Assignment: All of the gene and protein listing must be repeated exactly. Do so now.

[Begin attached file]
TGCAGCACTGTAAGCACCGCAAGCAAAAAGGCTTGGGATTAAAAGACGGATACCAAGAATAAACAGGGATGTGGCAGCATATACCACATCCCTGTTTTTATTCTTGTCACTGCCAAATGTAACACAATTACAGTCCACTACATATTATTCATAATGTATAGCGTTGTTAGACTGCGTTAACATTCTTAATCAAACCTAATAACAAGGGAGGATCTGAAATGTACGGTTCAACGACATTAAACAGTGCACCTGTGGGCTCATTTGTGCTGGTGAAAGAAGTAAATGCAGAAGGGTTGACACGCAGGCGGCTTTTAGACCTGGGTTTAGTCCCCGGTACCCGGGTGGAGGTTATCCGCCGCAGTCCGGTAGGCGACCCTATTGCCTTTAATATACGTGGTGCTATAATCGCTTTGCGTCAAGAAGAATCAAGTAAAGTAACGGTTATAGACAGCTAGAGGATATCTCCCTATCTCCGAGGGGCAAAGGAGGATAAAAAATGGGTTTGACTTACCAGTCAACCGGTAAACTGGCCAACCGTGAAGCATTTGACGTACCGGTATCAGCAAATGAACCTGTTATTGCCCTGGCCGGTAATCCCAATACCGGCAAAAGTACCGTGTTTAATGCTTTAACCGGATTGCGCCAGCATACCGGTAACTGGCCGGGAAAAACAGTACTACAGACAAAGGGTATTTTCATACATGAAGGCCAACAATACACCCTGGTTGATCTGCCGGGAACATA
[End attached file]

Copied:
TGCAGCACTGTAAGCACCGCAAGCAAAAAGGCTTGGGATTAAAAGACGGATACCAAGAATAAACAGGGATGTGGCAGCATATACCACATCCCTGTTTTTATTCTTGTCACTGCCAAATGTAACACAATTACAGTCCACTACATATTATTCATAATGTATAGCGTTGTTAGACTGCGTTAACATTCTTAATCAAACCTAATAACAAGGGAGGATCTGAAATGTACGGTTCAACGACATTAAACAGTGCACCTGTGGGCTCATTTGTGCTGGTGAAAGAAGTAAATGCAGAAGGGTTGACACGCAGGCGGCTTTTAGACCTGGGTTTAGTCCCCGGTACCCGGGTGGAGGTTATCCGCCGCAGTCCGGTAGGCGACCCTATTGCCTTTAATATACGTGGTGCTATAATCGCTTTGCGTCAAGAAGAATCAAGTAAAGTAACGGTTATAGACAGCTAGAGGATATCTCCCTATCTCCGAGGGGCAAAGGAGGATAAAAAATGGGTTTGACTTACCAGTCAACCGGTAAACTGGCCAACCGTGAAGCATTTGACGTACCGGTATCAGCAAATGAACCTGTTATTGCCCTGGCCGGTAATCCCAATACCGGCAAAAGTACCGTGTTTAATGCTTTAACCGGATTGCGCCAGCATACCGGTAACTGGCCGGGAAAAACAGTACTACAGACAAAGGGTATTTTCATACATGAAGGCCAACAATACACCCTGGTTGATCTGCCGGGAACATA